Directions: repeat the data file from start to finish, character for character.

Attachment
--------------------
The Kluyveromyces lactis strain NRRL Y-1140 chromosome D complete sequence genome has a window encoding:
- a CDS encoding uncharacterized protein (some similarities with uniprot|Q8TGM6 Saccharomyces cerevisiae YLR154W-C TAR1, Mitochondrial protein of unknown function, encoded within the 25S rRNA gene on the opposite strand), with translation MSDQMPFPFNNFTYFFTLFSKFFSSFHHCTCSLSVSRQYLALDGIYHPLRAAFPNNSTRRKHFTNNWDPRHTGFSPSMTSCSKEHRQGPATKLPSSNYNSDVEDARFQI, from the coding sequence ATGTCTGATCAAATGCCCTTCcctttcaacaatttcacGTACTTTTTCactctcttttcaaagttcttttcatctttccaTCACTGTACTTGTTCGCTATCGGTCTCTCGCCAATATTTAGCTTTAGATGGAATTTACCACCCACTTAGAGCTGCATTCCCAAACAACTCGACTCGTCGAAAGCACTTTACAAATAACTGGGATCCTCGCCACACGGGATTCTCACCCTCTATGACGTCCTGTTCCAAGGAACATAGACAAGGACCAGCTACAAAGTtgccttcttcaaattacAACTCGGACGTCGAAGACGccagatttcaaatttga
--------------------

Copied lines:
The Kluyveromyces lactis strain NRRL Y-1140 chromosome D complete sequence genome has a window encoding:
- a CDS encoding uncharacterized protein (some similarities with uniprot|Q8TGM6 Saccharomyces cerevisiae YLR154W-C TAR1, Mitochondrial protein of unknown function, encoded within the 25S rRNA gene on the opposite strand), with translation MSDQMPFPFNNFTYFFTLFSKFFSSFHHCTCSLSVSRQYLALDGIYHPLRAAFPNNSTRRKHFTNNWDPRHTGFSPSMTSCSKEHRQGPATKLPSSNYNSDVEDARFQI, from the coding sequence ATGTCTGATCAAATGCCCTTCcctttcaacaatttcacGTACTTTTTCactctcttttcaaagttcttttcatctttccaTCACTGTACTTGTTCGCTATCGGTCTCTCGCCAATATTTAGCTTTAGATGGAATTTACCACCCACTTAGAGCTGCATTCCCAAACAACTCGACTCGTCGAAAGCACTTTACAAATAACTGGGATCCTCGCCACACGGGATTCTCACCCTCTATGACGTCCTGTTCCAAGGAACATAGACAAGGACCAGCTACAAAGTtgccttcttcaaattacAACTCGGACGTCGAAGACGccagatttcaaatttga